Brian Parker: It's a really good question, and I think you're right. I don't see the U.S. - China trade tensions being resolved soon. I think this is going to be an ongoing source of uncertainty for financial markets and for the world economy, and you talk about Australia as being perhaps collateral damage. For Australia it's kind of complicated because even though we're not directly impacted, certainly anything that adversely affects world trade adversely effects a trading nation like Australia. Anything that adversely affect our major trading partners, most notably China, obviously, but also the rest of Asia, that also does have an impact on us. But a lot of what we export to China is perhaps not going to be as seriously affected as, say, what other countries in Asia export to China because what you tend to find is that, ah, lot of exports to China from places like Korea and Taiwan, for example, they tend to be things like components that go into China's key exports and say you know IT or electronics, for example, and so anything that targets those sort of exports from China also adversely affects people who supply components to China is that that makes sense, whereas we don't tend to supply that sort of stuff. The stuff that we supply to China tends to go into Chinese infrastructure, Chinese housing, it's raw materials of steel.

Anne Fuchs: Okay then my question to you then Brian, so the Reserve Bank of Australia cut rates a couple of weeks ago and there was a sense actually after the election - it's a bit schizophrenic, really - the markets go up and then actually the Reserve Bank of Australia cuts rates. That in itself is quite schizophrenic in terms of messages, and then the sentiment is Australia's in for a bit of a hard time and slower growth. How does that all, how do they all marry, marry up, that we don't wear the risk that U.S does; stock markets go up, but rates are going down?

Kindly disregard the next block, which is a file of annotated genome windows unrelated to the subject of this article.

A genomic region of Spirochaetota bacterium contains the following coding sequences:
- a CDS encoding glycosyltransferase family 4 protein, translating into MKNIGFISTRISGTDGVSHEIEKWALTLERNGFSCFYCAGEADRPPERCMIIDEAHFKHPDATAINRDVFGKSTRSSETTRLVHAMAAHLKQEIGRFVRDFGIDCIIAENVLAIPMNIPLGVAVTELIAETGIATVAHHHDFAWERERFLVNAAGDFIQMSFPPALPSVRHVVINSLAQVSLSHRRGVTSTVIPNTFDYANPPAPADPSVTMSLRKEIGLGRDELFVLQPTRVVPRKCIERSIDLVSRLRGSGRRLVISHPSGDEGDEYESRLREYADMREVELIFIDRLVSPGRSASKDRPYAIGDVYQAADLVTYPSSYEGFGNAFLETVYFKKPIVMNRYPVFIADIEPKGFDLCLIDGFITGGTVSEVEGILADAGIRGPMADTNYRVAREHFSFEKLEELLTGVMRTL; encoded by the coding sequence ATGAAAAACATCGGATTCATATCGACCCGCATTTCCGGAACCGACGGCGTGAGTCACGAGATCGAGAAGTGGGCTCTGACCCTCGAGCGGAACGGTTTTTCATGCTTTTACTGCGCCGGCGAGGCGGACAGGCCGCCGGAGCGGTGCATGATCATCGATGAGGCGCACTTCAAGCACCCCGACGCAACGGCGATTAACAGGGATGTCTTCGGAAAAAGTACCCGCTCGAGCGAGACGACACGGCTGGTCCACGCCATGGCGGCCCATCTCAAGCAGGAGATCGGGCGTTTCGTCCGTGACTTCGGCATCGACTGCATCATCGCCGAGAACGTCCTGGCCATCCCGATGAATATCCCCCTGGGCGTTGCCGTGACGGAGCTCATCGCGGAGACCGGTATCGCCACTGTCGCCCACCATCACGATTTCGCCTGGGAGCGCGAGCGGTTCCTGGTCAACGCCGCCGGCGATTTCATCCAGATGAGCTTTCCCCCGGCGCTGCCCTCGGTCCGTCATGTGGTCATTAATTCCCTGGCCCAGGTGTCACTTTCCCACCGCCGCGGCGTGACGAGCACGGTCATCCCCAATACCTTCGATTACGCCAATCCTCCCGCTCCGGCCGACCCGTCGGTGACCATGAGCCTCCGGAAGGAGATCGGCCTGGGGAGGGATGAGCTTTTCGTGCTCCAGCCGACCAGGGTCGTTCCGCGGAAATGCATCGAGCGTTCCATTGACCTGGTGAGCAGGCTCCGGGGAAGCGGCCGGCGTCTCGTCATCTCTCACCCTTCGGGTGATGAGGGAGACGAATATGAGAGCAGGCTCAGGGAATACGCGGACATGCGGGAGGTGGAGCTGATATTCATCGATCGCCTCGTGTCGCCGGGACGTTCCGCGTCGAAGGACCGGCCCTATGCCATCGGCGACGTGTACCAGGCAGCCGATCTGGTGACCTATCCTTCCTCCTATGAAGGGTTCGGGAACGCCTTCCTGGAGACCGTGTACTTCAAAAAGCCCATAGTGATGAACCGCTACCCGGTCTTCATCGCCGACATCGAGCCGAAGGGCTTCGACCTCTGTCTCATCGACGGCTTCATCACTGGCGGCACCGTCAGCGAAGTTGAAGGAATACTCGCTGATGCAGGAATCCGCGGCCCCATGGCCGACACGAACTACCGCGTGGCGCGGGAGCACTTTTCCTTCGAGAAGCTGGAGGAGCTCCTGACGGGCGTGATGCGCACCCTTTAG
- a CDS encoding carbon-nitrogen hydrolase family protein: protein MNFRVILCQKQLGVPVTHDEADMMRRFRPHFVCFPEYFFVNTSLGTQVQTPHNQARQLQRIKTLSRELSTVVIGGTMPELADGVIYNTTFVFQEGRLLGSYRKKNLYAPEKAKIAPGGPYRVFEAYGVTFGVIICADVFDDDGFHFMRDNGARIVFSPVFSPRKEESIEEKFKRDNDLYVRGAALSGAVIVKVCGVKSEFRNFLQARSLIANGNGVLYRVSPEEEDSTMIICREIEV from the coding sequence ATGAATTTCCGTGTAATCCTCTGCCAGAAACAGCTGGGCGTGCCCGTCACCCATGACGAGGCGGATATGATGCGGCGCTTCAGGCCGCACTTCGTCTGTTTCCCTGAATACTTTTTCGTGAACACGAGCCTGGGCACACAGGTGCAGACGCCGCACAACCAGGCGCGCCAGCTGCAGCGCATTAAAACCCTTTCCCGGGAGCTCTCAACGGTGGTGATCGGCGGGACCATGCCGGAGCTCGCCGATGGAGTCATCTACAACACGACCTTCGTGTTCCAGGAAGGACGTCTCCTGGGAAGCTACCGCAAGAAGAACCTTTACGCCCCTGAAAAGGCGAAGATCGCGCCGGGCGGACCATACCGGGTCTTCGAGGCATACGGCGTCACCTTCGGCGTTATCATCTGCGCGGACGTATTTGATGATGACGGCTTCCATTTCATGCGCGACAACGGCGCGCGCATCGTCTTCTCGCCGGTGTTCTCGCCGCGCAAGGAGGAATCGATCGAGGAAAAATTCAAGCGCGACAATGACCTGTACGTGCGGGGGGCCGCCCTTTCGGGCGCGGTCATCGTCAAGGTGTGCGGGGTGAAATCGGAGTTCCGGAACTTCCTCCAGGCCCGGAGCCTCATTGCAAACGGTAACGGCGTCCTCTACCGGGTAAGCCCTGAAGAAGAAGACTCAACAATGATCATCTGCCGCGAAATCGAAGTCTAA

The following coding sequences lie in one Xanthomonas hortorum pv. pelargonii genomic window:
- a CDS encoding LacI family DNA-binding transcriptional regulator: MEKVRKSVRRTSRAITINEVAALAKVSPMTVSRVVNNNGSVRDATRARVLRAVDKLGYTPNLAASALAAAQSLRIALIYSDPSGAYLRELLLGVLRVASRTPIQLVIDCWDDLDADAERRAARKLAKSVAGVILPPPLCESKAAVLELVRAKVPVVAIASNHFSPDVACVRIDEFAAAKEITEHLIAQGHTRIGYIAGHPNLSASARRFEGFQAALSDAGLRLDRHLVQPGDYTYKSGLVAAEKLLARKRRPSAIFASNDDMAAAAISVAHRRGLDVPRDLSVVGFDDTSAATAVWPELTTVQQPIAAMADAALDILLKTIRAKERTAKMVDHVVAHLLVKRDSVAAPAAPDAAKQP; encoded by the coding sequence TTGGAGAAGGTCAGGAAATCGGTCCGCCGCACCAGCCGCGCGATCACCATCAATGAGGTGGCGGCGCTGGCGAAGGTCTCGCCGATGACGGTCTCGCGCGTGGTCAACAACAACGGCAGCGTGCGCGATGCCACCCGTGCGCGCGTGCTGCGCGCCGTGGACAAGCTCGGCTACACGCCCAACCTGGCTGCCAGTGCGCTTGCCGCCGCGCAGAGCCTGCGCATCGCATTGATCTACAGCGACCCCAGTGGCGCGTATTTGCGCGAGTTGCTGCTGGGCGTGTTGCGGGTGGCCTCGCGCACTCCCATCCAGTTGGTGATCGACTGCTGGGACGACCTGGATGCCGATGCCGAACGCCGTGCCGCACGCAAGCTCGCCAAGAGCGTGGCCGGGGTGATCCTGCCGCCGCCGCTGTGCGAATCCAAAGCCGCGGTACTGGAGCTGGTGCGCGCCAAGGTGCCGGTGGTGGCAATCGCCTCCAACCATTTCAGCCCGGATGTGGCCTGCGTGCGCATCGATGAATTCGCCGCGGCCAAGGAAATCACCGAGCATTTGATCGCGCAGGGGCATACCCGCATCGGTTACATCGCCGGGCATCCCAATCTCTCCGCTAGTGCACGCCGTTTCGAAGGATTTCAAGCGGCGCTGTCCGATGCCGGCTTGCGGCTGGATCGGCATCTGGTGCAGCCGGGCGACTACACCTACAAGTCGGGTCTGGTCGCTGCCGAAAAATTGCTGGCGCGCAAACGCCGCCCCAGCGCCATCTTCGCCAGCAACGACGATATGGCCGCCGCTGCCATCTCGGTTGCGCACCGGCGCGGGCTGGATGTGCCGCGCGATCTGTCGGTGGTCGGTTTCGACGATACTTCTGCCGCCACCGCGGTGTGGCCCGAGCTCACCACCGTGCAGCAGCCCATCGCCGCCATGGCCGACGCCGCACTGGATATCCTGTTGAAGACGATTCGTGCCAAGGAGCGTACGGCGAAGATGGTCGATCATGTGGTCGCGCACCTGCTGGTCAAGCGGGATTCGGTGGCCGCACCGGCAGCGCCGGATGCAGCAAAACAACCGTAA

Brian Parker: Yeah, I think it's really what you've really seen is that in the second half of last year, the Australian economy really did slow down to a crawl and most of the data, at least a good deal of the economic data we saw in the first few months of this year, were actually quite soft. So the Australian economy is not doing brilliantly, really. We are seeing a much softer period of growth than we've seen for some time. One piece of good news that people have hung their hats on is the fact that we've continued to generate jobs and that's terrific. However, what we're also starting to see in the data is signs that that job generation is about to slow down, and if that does slow down, it means that unemployment could start to rise. It also means that the modest pickup in wages that we've seen in the last twelve months could also start to stall. That's really been keeping the Reserve Bank awaken night. What the Reserve Bank needs to see is they need to see jobs growth continuing, they need to see unemployment and under underemployment also come down on the need to see wages keeping, continuing to accelerate. There is a risk that process stalls, and that risk is now significant enough to prompt the RBA to cut rates.

Anne Fuchs: So, Brian, I'm going a little bit off script here. But certainly if you look at the election and one of the reasons why the result was probably different to what everyone thought was because of employment and regional Queensland and a lot of our listeners would actually be in Queensland and particularly regional Queensland and, where youth unemployment, I think - is close to - is in the high twenties. So what's your take on, do you have any insights around, you talk about employment slowing overall, is that just a metropolitan sort of capital city phenomenon? Or do you see that as a more, a broader trend?